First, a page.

I contacted Chris to see if Film Threat would be interested in a weekly column about the making of an independent film. Chris was kind (stupid) enough to say, “Yes.” Selfishly, I thought it would be nice way to get some awareness for “Doubting Riley” and unselfishly, I thought it might be interesting to read a column about independent filmmaking while it’s actually happening. So that’s what I hope this column does.
Unlike “Project Greenlight,” I don’t have the studio’s money. Which creates serious problems. But it also gives me incredible freedoms. I thought I’d talk in this first column about the script and how I went about trying to raise the money.
The idea for “Doubting Riley” probably comes from my deep affection for the male body. Is that wrong? The script is about a fun loving Irish Catholic guy who shocks his family by coming out. They think it’s just another prank he’s pulling so he needs to prove to them that he’s not playing a homosexual for giggles. He is gay.
The script is hopefully funny but does not shy away from the relationship between Bobby Riley and his boyfriend Andy. It’s also not afraid to show the frank views that Bobby’s brothers have toward homosexuality, so though the script is light, it does deal with the issues. Which is why, if you haven’t fallen asleep yet, you can see how difficult it was to sell a studio on a gay comedy that hopefully is broad enough for mass audiences but specific enough to cater to the real gay community.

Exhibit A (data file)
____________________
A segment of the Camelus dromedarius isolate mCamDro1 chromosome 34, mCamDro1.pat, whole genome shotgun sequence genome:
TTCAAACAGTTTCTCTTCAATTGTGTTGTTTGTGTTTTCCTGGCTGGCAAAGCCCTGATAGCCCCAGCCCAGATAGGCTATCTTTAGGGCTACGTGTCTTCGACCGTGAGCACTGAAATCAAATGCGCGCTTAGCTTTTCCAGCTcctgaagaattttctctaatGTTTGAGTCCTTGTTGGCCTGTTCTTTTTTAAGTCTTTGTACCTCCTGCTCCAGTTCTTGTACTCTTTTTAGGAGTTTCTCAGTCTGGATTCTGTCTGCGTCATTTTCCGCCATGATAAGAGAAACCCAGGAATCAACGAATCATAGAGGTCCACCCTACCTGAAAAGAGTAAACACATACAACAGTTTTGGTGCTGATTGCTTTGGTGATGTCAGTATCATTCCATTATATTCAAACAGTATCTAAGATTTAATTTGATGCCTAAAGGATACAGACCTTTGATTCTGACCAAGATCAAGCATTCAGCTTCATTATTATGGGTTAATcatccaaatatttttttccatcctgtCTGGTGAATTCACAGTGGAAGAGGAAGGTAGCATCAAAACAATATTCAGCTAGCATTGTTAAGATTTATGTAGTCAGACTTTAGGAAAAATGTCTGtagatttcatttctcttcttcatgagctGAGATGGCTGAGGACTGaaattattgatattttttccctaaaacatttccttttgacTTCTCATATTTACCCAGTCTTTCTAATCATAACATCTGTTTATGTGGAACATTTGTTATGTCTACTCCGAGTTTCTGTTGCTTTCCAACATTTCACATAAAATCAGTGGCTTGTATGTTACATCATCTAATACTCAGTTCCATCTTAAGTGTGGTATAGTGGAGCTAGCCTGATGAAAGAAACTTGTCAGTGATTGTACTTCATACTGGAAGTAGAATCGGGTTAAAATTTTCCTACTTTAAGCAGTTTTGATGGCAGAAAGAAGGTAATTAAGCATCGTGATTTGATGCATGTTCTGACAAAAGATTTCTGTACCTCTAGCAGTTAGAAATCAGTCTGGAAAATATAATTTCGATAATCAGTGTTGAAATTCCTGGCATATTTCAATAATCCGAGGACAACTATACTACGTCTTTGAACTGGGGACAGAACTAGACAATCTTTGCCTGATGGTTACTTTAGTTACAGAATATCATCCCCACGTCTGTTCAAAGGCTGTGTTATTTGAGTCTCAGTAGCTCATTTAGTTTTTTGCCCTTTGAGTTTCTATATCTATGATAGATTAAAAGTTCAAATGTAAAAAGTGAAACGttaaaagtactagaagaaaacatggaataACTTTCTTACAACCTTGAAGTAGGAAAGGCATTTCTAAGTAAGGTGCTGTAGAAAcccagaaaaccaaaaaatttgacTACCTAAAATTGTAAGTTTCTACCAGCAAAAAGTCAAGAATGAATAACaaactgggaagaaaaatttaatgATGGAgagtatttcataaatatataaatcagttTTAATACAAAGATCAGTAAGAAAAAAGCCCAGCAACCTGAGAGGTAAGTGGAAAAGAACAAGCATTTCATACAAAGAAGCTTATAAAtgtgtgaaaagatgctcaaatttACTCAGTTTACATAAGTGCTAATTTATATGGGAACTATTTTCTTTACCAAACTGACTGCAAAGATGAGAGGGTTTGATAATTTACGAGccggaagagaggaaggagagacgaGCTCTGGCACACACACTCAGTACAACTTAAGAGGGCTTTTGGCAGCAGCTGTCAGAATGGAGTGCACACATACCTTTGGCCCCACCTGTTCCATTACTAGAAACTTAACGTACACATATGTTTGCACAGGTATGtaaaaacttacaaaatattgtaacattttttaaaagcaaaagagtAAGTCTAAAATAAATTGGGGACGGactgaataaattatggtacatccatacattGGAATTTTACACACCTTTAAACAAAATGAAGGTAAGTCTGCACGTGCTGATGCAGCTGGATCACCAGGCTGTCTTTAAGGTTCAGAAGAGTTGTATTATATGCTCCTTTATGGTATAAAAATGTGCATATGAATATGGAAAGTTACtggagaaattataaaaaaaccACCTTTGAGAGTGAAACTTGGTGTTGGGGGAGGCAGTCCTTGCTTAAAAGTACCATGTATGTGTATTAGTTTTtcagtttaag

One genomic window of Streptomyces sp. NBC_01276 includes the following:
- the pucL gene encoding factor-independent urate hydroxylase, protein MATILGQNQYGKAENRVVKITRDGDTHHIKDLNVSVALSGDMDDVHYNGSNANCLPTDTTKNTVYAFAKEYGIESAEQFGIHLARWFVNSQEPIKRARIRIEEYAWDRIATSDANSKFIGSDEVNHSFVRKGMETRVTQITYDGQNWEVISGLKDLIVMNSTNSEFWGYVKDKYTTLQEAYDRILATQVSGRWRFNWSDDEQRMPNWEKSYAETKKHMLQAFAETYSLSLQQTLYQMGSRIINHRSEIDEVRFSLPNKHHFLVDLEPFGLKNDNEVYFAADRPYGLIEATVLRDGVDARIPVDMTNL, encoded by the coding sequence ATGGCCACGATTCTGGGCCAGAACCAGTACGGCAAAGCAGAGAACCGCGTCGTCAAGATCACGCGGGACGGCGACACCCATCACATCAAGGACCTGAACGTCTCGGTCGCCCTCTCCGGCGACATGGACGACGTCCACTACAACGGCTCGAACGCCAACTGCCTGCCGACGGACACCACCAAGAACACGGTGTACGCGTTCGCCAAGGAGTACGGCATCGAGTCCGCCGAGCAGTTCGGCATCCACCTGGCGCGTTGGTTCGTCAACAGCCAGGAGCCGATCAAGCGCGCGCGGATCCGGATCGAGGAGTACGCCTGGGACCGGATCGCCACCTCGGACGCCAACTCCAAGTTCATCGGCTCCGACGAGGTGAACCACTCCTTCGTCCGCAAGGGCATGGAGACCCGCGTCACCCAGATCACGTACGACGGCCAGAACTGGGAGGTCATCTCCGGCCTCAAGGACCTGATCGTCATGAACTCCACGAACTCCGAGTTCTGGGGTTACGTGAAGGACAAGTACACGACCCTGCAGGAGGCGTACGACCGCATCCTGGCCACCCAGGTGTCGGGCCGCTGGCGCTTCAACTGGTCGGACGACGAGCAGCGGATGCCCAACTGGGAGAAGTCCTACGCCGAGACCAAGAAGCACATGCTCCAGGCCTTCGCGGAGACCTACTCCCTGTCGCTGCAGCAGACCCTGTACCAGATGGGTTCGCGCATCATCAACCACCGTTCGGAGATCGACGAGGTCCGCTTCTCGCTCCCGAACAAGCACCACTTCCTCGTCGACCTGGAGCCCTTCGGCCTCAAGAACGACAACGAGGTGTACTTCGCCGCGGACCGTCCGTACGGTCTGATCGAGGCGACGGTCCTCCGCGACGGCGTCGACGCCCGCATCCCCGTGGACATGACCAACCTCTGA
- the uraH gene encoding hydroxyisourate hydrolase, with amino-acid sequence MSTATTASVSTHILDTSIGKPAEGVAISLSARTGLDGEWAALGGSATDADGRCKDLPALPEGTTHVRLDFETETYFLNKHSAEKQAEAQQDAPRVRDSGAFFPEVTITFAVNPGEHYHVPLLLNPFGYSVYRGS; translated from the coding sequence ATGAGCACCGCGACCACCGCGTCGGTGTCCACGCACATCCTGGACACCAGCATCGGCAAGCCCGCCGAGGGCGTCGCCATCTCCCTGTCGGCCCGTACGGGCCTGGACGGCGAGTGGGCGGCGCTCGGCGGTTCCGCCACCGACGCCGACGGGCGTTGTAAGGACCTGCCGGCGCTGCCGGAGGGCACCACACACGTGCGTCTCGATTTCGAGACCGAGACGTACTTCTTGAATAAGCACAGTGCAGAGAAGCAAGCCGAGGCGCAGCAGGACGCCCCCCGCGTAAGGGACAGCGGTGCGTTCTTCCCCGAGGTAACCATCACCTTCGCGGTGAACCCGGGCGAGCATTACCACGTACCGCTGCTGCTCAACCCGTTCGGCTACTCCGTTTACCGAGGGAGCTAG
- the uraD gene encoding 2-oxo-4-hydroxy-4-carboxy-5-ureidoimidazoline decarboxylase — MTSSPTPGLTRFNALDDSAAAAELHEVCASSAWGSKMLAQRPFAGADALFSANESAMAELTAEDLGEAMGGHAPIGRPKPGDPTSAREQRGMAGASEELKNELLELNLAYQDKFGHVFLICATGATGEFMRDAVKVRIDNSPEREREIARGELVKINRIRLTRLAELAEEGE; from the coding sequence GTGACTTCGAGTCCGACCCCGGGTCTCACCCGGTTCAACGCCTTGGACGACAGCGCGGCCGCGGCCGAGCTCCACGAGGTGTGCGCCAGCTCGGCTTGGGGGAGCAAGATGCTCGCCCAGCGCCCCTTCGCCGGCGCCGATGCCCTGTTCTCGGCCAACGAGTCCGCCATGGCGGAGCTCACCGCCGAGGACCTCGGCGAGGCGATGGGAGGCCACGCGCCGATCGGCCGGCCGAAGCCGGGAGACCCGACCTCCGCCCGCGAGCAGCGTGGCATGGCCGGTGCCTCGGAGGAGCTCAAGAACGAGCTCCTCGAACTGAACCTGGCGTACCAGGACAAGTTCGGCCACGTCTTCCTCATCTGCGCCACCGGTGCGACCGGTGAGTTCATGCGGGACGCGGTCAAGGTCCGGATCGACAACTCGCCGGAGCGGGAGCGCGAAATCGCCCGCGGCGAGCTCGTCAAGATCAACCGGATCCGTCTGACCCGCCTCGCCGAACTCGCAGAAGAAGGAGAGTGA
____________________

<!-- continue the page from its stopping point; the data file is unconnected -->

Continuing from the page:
So where do I get the money? Who do I know that has money? Ben Affleck? Matt Damon? Those guys have been incredibly good to me and I appreciate the opportunity they have given me, but I don’t have that kind of friendship with them. So I went to the most logical place. Family. And I pretty much said to them, I’m gonna have to borrow money from you to live on. Why not take that money and put it into a film and then maybe the film’s success can pay you back? “Great. So what do you need? A few grand?” A few grand? Um, how ‘bout 700 grand? S**t.
And the funny thing, just like a studio, family and friends want to know how you came up with that number and who’s gonna be in the movie so they can judge, unscientifically, if they’ve got a chance at recouping their money. So, unless Chris tells me this is boring, next week I’ll write about how we came up with a budget of $700 grand, who we wanted to cast and how that went, and all of the decisions that were made so we could be ready to shoot on August 19, 2003. Which is only a fricking week away…
CHECK BACK NEXT WEEK…
Financing troubles. Casting woes. The race to production – all familiar territory for Pete. Will he survive?
Visit FilmThreat.com each Wednesday for the next exciting entry (or depressing entry, depending on how you look at it) in PETE JONES’ “DOUBTING RILEY” DIARY!
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